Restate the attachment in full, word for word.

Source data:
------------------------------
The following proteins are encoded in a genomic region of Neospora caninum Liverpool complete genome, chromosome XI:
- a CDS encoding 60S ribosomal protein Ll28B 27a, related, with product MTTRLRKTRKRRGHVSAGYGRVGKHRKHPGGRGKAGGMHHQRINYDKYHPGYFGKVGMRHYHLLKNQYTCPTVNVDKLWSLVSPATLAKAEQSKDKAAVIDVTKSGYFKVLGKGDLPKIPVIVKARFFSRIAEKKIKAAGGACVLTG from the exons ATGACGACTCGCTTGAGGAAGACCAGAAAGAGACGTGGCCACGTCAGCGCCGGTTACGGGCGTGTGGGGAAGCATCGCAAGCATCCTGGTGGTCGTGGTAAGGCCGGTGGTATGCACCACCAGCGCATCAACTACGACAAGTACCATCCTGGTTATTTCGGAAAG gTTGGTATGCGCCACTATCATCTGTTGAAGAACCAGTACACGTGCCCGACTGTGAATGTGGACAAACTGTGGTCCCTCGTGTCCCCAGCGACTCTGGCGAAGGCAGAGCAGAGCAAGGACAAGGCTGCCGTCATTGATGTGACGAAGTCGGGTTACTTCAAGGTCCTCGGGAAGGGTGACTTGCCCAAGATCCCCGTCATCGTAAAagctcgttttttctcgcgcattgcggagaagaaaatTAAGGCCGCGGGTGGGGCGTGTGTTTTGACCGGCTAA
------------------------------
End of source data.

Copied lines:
The following proteins are encoded in a genomic region of Neospora caninum Liverpool complete genome, chromosome XI:
- a CDS encoding 60S ribosomal protein Ll28B 27a, related, with product MTTRLRKTRKRRGHVSAGYGRVGKHRKHPGGRGKAGGMHHQRINYDKYHPGYFGKVGMRHYHLLKNQYTCPTVNVDKLWSLVSPATLAKAEQSKDKAAVIDVTKSGYFKVLGKGDLPKIPVIVKARFFSRIAEKKIKAAGGACVLTG from the exons ATGACGACTCGCTTGAGGAAGACCAGAAAGAGACGTGGCCACGTCAGCGCCGGTTACGGGCGTGTGGGGAAGCATCGCAAGCATCCTGGTGGTCGTGGTAAGGCCGGTGGTATGCACCACCAGCGCATCAACTACGACAAGTACCATCCTGGTTATTTCGGAAAG gTTGGTATGCGCCACTATCATCTGTTGAAGAACCAGTACACGTGCCCGACTGTGAATGTGGACAAACTGTGGTCCCTCGTGTCCCCAGCGACTCTGGCGAAGGCAGAGCAGAGCAAGGACAAGGCTGCCGTCATTGATGTGACGAAGTCGGGTTACTTCAAGGTCCTCGGGAAGGGTGACTTGCCCAAGATCCCCGTCATCGTAAAagctcgttttttctcgcgcattgcggagaagaaaatTAAGGCCGCGGGTGGGGCGTGTGTTTTGACCGGCTAA